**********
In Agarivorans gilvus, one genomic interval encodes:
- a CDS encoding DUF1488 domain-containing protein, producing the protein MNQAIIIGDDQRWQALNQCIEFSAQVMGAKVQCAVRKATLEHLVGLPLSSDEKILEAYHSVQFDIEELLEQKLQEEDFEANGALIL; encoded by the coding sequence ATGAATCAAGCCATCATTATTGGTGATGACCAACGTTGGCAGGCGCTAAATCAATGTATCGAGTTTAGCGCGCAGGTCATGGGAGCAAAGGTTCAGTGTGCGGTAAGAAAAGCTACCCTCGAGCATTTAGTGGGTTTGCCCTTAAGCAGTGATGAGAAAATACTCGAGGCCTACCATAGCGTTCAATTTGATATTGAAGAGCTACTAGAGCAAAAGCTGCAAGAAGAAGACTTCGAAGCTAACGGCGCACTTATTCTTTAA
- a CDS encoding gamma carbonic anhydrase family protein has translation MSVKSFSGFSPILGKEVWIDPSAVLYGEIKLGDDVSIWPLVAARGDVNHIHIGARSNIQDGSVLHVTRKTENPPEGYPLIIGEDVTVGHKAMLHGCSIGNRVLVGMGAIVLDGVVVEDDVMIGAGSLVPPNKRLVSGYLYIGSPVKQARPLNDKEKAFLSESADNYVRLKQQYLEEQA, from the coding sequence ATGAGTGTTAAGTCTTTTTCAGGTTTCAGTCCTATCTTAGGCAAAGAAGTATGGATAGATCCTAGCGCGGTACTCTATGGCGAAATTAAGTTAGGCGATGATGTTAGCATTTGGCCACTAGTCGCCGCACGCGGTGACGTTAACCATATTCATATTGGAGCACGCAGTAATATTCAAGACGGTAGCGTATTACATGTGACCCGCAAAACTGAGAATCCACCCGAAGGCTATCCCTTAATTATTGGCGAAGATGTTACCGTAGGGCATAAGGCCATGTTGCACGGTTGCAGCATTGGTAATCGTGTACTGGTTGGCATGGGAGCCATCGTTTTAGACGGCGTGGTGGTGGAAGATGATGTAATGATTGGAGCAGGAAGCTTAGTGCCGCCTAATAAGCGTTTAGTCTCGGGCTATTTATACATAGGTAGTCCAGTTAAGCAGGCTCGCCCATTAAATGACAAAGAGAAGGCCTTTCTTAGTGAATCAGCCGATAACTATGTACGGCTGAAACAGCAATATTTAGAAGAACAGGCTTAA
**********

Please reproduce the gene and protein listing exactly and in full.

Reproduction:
In Agarivorans gilvus, one genomic interval encodes:
- a CDS encoding DUF1488 domain-containing protein, producing the protein MNQAIIIGDDQRWQALNQCIEFSAQVMGAKVQCAVRKATLEHLVGLPLSSDEKILEAYHSVQFDIEELLEQKLQEEDFEANGALIL; encoded by the coding sequence ATGAATCAAGCCATCATTATTGGTGATGACCAACGTTGGCAGGCGCTAAATCAATGTATCGAGTTTAGCGCGCAGGTCATGGGAGCAAAGGTTCAGTGTGCGGTAAGAAAAGCTACCCTCGAGCATTTAGTGGGTTTGCCCTTAAGCAGTGATGAGAAAATACTCGAGGCCTACCATAGCGTTCAATTTGATATTGAAGAGCTACTAGAGCAAAAGCTGCAAGAAGAAGACTTCGAAGCTAACGGCGCACTTATTCTTTAA
- a CDS encoding gamma carbonic anhydrase family protein has translation MSVKSFSGFSPILGKEVWIDPSAVLYGEIKLGDDVSIWPLVAARGDVNHIHIGARSNIQDGSVLHVTRKTENPPEGYPLIIGEDVTVGHKAMLHGCSIGNRVLVGMGAIVLDGVVVEDDVMIGAGSLVPPNKRLVSGYLYIGSPVKQARPLNDKEKAFLSESADNYVRLKQQYLEEQA, from the coding sequence ATGAGTGTTAAGTCTTTTTCAGGTTTCAGTCCTATCTTAGGCAAAGAAGTATGGATAGATCCTAGCGCGGTACTCTATGGCGAAATTAAGTTAGGCGATGATGTTAGCATTTGGCCACTAGTCGCCGCACGCGGTGACGTTAACCATATTCATATTGGAGCACGCAGTAATATTCAAGACGGTAGCGTATTACATGTGACCCGCAAAACTGAGAATCCACCCGAAGGCTATCCCTTAATTATTGGCGAAGATGTTACCGTAGGGCATAAGGCCATGTTGCACGGTTGCAGCATTGGTAATCGTGTACTGGTTGGCATGGGAGCCATCGTTTTAGACGGCGTGGTGGTGGAAGATGATGTAATGATTGGAGCAGGAAGCTTAGTGCCGCCTAATAAGCGTTTAGTCTCGGGCTATTTATACATAGGTAGTCCAGTTAAGCAGGCTCGCCCATTAAATGACAAAGAGAAGGCCTTTCTTAGTGAATCAGCCGATAACTATGTACGGCTGAAACAGCAATATTTAGAAGAACAGGCTTAA